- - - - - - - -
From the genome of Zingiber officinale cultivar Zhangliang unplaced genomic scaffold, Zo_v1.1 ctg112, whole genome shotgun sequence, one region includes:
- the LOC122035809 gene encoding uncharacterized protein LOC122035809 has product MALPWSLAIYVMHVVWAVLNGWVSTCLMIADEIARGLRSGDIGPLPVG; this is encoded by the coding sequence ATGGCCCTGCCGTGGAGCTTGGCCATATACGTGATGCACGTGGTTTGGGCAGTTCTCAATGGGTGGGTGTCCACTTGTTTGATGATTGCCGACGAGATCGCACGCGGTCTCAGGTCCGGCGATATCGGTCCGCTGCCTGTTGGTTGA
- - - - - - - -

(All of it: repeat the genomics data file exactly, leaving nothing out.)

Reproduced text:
From the genome of Zingiber officinale cultivar Zhangliang unplaced genomic scaffold, Zo_v1.1 ctg112, whole genome shotgun sequence, one region includes:
- the LOC122035809 gene encoding uncharacterized protein LOC122035809 has product MALPWSLAIYVMHVVWAVLNGWVSTCLMIADEIARGLRSGDIGPLPVG; this is encoded by the coding sequence ATGGCCCTGCCGTGGAGCTTGGCCATATACGTGATGCACGTGGTTTGGGCAGTTCTCAATGGGTGGGTGTCCACTTGTTTGATGATTGCCGACGAGATCGCACGCGGTCTCAGGTCCGGCGATATCGGTCCGCTGCCTGTTGGTTGA